Jason Lee denounces racism in reality TV: “Viacom made me sign to destroy other blacks”

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When Jason lee entered the scene years ago, many thought he would just be another “here today, gone tomorrow” reality star. But over the past few years, Lee hasn’t just carved his own way, which has prompted a lot of people to dub him “the next one.” Wendy williams”- it is also recently made the headlines for walking away from a lucrative deal with Viacom.

This week the Stockton, Calif. Native sat down exclusively with leGrio to explain why he made the decision to give up what many would consider easy pay.

“I woke up one day and realized that the only value Viacom saw in me when they signed me up was destroying other black people, and that wasn’t what I wanted to do,” explains he simply does. “They know the depth of my creativity, they’ve seen it, they’ve felt it, they’ve witnessed it when I talk about other issues, or interviews, or exclusives, or whatever. ‘other. They’ve seen the radio show, the podcast, they’ve seen the growth.

“They’ve had plenty of opportunities to partner with me, but the only thing they want me to be is a cheerful, messy blogger. And I mean, I evolved way beyond this narrative. And so it’s unfortunate, but I think their perspective for me and other gay people is that we are a token of their conversations that only destroy our community.

(Courtesy of Jason Lee)

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Lee also believes that more collaboration is needed in the community as a whole.

“I think if black people don’t continue to come together and collaborate on how to build more doors, the only doors that are going to open for whites in these networks will be the ones where they bring hungry people to their homes. big break. “, He explains, noting that contracts which pay talent according to the time spent in front of a screen, financially encourage black creatives to adopt a behavior which glorifies” the fight and the conflict “.

“This is what they believe our whole community is interested in,” he opines. “And because we’ve endorsed it, it almost reaffirms them when they see the numbers that this is what this audience wants to see. Right?”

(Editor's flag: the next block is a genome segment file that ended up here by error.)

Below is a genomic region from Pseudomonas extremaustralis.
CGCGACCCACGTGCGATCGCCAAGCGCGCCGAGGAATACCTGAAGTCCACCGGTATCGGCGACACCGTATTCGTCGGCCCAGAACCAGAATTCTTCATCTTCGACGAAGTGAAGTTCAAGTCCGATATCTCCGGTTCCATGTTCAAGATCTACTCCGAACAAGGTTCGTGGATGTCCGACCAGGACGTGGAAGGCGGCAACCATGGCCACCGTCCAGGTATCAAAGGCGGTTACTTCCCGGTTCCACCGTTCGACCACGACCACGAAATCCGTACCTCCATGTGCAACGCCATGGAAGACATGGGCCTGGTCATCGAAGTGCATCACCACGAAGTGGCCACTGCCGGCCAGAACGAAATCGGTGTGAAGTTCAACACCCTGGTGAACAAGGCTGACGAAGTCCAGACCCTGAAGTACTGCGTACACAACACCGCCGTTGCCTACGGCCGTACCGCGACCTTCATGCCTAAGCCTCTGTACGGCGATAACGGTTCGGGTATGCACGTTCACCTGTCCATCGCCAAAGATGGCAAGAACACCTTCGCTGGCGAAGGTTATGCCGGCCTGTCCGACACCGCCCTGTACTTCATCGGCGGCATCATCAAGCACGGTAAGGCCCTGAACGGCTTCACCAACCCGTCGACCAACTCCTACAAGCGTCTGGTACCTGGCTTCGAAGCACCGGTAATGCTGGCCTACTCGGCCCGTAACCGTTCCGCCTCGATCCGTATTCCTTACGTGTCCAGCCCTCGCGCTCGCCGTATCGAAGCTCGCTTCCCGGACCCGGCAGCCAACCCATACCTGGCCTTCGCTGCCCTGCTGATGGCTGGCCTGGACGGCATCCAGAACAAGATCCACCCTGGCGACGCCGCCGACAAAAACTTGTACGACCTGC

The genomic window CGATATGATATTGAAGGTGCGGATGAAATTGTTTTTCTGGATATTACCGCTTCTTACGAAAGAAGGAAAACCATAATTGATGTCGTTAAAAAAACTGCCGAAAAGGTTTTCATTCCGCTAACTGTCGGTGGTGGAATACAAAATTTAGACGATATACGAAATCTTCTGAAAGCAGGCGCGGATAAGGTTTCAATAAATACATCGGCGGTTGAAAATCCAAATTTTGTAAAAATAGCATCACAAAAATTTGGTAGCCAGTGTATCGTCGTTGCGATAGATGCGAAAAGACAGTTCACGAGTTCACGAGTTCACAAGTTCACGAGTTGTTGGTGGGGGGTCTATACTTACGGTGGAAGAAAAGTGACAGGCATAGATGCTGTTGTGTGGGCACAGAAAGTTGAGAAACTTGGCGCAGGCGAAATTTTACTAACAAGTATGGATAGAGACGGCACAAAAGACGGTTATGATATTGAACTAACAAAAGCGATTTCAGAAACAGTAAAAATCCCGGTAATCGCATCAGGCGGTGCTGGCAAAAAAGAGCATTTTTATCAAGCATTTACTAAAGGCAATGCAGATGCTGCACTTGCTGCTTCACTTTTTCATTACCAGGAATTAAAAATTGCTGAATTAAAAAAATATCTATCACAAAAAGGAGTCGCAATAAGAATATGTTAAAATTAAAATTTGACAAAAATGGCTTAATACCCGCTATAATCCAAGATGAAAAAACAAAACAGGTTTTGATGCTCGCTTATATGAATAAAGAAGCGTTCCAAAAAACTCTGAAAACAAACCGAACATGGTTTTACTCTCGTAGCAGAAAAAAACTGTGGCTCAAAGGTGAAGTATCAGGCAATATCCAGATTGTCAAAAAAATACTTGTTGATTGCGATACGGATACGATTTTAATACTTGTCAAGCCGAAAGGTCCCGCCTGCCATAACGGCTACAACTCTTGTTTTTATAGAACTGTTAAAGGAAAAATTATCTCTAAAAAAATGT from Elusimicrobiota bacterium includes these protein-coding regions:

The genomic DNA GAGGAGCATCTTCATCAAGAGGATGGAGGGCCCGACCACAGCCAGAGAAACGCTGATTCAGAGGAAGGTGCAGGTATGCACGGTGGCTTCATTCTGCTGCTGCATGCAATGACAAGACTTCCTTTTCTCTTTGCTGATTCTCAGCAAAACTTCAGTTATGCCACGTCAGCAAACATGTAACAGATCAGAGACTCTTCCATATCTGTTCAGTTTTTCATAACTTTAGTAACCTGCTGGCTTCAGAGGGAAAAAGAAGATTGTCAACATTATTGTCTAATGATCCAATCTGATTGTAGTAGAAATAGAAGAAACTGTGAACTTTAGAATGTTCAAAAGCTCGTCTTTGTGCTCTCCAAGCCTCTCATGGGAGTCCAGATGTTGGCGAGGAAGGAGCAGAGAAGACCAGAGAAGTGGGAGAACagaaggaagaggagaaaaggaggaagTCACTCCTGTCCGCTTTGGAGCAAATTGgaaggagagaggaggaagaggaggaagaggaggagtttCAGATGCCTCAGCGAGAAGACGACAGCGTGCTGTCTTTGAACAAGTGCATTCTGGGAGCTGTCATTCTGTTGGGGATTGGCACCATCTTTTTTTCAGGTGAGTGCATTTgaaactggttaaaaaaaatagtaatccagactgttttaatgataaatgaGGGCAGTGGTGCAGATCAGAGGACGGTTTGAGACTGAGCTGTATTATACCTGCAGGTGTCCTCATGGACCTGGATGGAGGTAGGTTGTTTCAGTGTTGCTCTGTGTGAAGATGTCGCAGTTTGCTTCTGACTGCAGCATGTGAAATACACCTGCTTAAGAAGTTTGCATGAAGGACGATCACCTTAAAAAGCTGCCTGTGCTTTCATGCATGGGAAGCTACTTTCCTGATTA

Property is the new black

Jason Lee thegrio.com
Nick Cannon and Jason Lee on the set of Wild ‘N Out on MTV (Courtesy Jason Lee)

Many were introduced to Lee during his three-season stint on VH1 Love and hip-hop: Hollywood and role of five seasons on Nick canonthe long-running hip hop improv show from Wild ‘n out. In 2015, he started his own media company, Hollywood unlocked, which went on to become a podcast, radio show and hugely successful Youtube channel with over 49 million views.

Now, the serial entrepreneur hopes to inspire other content creators to take more risks by creating their own platforms.

“No one can tell our stories like us,” says the host, who quotes celebrities as Floyd mayweather, Cardi B, and Tiffany haddish like close friends. “Nobody comes from the point of view and the point of view that we can, because we have lived it.”

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But he also notes that black A-listers need to be careful not to leave black media behind once they’ve entered the mainstream.

“The black celebrities who follow our work need to stay engaged throughout. So if you’re going to do an interview with Essence when you’re in your Ascension or Hollywood Unlocked or the Shade Room or the Grio, you should do it right when you win your Oscar, you should do it right when you win your Grammy, you should do it correctly when you win your Golden Globe. We should always be a part of your journey.

“I took a stand when I didn’t have to,” he admits, discussing how the Black Lives Matter protests were sparked by the death of George floyd (and the current political climate) have had an impact on the way he does business.

“Stepping away from a three-year network engagement, where my bills could have been paid for three more years by Viacom, should send a message that all money is not money. And it’s not an indictment against Mona Scott Young, or Viacom what they did for me personally, because I know what I signed up for. But I’m more and more aware that I’m smart enough to create other opportunities that don’t conflict with my personal interests.

When asked what this next chapter has in store for him, the 43-year-old media mogul who recently launched Sutter Street Productions concludes: “I just hope that I will continue to stay grounded in what is going on around me as much as I report what I saw. I want to continue to evolve as an executive producer. I want to continue to evolve as a show creator. I think there are no limits to creativity no matter who you are, no matter what you look like.

“It’s not that there aren’t barriers built for you if you’re a person of color,” he concedes. “But I really feel like if you’ve got the drive, the determination, a strong work ethic, and just an overall passion to win, you’re going to figure out how to get there, like I did.”

Editor’s Note: The author of this article is a colleague of Jason Lee on Hollywood Unlocked Uncensored.

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